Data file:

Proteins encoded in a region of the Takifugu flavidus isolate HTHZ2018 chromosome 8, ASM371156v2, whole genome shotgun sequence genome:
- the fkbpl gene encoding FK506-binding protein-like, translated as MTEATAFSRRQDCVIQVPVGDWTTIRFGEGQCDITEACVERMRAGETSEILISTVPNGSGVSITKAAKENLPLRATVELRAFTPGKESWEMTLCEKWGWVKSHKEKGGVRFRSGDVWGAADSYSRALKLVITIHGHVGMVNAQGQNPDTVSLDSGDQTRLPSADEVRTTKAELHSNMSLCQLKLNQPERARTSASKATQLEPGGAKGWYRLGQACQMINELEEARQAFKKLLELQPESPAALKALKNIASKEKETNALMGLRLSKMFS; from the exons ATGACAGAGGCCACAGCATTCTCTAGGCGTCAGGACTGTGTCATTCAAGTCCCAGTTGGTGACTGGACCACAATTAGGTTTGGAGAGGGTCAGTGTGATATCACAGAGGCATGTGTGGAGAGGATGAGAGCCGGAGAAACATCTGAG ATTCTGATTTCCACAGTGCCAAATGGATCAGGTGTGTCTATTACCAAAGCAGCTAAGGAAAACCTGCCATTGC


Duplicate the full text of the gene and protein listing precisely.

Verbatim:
Proteins encoded in a region of the Takifugu flavidus isolate HTHZ2018 chromosome 8, ASM371156v2, whole genome shotgun sequence genome:
- the fkbpl gene encoding FK506-binding protein-like, translated as MTEATAFSRRQDCVIQVPVGDWTTIRFGEGQCDITEACVERMRAGETSEILISTVPNGSGVSITKAAKENLPLRATVELRAFTPGKESWEMTLCEKWGWVKSHKEKGGVRFRSGDVWGAADSYSRALKLVITIHGHVGMVNAQGQNPDTVSLDSGDQTRLPSADEVRTTKAELHSNMSLCQLKLNQPERARTSASKATQLEPGGAKGWYRLGQACQMINELEEARQAFKKLLELQPESPAALKALKNIASKEKETNALMGLRLSKMFS; from the exons ATGACAGAGGCCACAGCATTCTCTAGGCGTCAGGACTGTGTCATTCAAGTCCCAGTTGGTGACTGGACCACAATTAGGTTTGGAGAGGGTCAGTGTGATATCACAGAGGCATGTGTGGAGAGGATGAGAGCCGGAGAAACATCTGAG ATTCTGATTTCCACAGTGCCAAATGGATCAGGTGTGTCTATTACCAAAGCAGCTAAGGAAAACCTGCCATTGC